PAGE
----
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Introduction to iOS Development: Building a Functional Web Browser

How do you develop apps for iOS?  It’s a common question that many computer enthusiasts ask, and one we here at TechnoBuffalo hope to answer with this series of posts.

Learning how to develop software can be one of the most intimidating prospects for the average computer user, and with the growing saturation of applications in mobile marketplaces, it is becoming increasingly difficult to get your work noticed. That’s what this series is for, helping you learn iOS development from a conceptual perspective. No prior knowledge of computer programming will be necessary. Over the coming weeks, we’ll examine the iPhone’s ability to deliver immersive, intuitive content, a unique opportunity for both developers and consumers.

Today, we’ll be utilizing Apple’s WebKit framework to create a functional browser. As imitation is the greatest form of flattery, the interface of the application will resemble that of Safari.

1. First, we must open up Xcode 4, Apple’s latest Integrated Development Environment. Select New Project and follow the on-screen prompts until you are met with the template page. Select Window-based Application and make sure that you are targeting the iPhone.

2.  After following Xcode’s instructions on setting up the application, entitle the program Browser and save the file in a convenient place, preferably one that can be easily remembered and accessed in the future.

3.  Today, we’ll only need to manipulate the project’s App Delegate. Head on over to the initialization file (BrowserAppDelegate.h) and begin to add some of the code below. You’ll notice that we are creating IBOutlets, or Interface Builder Outlets, which are creating the code for variables that we will use later.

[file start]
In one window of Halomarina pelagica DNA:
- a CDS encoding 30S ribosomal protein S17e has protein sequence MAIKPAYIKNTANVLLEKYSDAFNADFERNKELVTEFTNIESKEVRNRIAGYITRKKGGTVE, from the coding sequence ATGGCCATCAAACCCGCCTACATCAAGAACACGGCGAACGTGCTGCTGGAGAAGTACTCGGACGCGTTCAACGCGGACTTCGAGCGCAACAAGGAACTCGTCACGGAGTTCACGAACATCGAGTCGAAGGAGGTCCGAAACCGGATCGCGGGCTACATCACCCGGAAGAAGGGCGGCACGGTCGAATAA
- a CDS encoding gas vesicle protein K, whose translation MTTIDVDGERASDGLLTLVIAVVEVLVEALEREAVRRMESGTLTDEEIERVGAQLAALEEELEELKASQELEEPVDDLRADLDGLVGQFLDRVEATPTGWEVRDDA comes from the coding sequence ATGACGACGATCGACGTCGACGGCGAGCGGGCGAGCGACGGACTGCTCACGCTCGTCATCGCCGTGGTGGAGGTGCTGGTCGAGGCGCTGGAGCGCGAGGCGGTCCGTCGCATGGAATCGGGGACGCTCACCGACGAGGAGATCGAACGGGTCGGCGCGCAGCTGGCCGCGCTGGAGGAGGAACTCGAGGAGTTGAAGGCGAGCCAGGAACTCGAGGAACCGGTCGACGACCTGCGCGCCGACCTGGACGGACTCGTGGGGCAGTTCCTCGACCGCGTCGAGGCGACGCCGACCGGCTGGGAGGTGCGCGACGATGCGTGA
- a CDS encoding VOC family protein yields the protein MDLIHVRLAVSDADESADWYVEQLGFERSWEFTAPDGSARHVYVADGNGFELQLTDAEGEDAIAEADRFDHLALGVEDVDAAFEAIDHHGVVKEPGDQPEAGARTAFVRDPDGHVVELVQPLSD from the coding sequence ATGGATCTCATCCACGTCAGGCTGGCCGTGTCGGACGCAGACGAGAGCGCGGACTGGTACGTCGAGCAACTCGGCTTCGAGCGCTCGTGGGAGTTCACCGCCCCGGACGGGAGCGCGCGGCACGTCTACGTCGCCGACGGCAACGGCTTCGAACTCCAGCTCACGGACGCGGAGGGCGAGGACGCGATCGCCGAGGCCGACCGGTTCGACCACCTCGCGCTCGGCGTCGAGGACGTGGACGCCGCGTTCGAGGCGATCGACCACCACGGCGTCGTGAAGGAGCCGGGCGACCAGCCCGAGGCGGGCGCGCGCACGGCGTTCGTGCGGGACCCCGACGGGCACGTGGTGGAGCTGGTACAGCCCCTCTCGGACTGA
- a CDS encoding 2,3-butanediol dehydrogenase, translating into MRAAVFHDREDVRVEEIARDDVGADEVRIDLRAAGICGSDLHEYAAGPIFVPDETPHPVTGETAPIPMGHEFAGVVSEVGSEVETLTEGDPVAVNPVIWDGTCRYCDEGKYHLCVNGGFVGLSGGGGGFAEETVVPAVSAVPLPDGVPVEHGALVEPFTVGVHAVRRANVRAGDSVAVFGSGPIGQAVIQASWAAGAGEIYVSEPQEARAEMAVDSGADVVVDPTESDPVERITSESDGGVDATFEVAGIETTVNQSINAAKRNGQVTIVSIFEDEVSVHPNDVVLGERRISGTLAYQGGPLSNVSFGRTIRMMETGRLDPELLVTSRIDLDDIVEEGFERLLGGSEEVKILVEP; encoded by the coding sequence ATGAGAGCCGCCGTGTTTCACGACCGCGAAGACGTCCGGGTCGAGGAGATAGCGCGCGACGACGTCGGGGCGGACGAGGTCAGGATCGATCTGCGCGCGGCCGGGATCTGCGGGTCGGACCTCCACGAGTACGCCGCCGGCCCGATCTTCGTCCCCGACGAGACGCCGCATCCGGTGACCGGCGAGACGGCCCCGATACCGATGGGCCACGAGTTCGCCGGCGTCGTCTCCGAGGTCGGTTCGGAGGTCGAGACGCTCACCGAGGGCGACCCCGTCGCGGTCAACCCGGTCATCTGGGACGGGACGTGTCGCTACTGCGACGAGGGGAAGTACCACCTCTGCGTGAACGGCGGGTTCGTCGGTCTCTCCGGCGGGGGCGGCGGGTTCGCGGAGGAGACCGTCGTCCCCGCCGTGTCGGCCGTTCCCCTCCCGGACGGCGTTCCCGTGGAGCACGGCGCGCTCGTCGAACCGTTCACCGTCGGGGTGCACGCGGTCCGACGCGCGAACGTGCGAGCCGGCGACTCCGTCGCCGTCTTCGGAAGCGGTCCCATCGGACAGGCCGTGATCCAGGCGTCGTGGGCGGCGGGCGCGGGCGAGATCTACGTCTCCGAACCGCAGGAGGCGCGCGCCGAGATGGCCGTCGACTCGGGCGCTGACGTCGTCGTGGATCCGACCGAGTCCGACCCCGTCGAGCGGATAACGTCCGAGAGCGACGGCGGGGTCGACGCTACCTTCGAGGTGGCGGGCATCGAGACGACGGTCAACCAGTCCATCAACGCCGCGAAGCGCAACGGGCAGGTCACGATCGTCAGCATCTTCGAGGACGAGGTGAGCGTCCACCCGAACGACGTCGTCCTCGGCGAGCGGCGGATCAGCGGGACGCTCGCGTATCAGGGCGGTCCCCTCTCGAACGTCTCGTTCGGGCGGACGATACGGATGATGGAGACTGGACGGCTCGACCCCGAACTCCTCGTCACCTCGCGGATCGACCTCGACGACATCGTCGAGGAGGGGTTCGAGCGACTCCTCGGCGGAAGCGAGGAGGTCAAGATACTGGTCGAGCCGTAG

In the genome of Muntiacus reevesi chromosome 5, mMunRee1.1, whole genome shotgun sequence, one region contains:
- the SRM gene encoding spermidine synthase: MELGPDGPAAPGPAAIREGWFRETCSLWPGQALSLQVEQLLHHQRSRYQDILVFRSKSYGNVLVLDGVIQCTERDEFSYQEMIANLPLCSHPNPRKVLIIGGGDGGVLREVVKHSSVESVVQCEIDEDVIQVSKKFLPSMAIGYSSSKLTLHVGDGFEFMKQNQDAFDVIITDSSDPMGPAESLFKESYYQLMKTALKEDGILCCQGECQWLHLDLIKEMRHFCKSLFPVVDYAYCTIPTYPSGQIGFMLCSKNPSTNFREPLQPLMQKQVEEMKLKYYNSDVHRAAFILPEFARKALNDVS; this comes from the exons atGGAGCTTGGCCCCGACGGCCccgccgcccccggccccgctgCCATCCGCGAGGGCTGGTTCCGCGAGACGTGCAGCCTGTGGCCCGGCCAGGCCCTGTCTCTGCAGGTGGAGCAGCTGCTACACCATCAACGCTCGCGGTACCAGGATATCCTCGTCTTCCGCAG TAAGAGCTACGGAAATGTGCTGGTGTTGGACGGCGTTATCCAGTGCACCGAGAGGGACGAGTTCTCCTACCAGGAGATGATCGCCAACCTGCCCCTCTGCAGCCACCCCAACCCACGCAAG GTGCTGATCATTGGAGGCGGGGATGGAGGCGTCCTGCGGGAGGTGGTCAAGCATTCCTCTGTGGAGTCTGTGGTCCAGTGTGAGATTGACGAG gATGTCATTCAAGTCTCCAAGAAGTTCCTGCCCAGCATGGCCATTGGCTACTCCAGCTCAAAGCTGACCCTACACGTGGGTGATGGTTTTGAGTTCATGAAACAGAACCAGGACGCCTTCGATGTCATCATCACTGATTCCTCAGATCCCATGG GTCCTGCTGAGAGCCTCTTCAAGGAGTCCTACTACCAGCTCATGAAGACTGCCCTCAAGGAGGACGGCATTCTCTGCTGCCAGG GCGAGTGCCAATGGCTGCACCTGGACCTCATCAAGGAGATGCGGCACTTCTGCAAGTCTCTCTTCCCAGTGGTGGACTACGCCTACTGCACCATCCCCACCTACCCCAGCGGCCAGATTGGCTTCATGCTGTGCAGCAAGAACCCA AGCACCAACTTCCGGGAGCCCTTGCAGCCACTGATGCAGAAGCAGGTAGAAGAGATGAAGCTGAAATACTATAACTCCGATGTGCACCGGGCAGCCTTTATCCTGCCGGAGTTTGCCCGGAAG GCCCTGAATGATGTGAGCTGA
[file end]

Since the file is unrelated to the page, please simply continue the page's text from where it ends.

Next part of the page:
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@interface BrowserAppDelegate : NSObject <UIApplicationDelegate> {

UIWindow *window;
IBOutlet UIWebView *web;

}

@property (nonatomic, retain) IBOutlet UIWindow *window;

@end

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4.  Head on over to the implementation file, which tells the program how to react to the variables we created earlier. Using the code below as a point of reference, ensure that the method described looks exactly as written. It will tell the window where to go.

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– (BOOL)application:(UIApplication *)application didFinishLaunchingWithOptions:(NSDictionary *)launchOptions
{

[web loadRequest:[NSURLRequest requestWithURL:[NSURL URLWithString:@”https://www.technobuffalo.com/”]]];

[self.window makeKeyAndVisible];
return YES;
}

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5.  We now get to play around with the interface of the program. Head on over to MainWindow.xib and drag in a toolbar. Place four buttons onto the bar. Define them in the attributes of the various objects. Last, but certainly not least, drag the WebView into the window.

6.  Go to the interface outlets and ensure that all of your elements are connected as follows:

7.  Build and run your application! It should take you to TechnoBuffalo’s homepage, giving you the ability to read articles and catch up on your favorite series, Introduction to iOS Development.

Questions?

If you have any questions about the topics discussed in this lesson, feel free to voice them in the comments below. We will do our best to ensure that you have a relatively painless experience developing for iOS. Stay tuned for the next installment of this series, which is released weekly.

To read previous installments from this series, check the links below.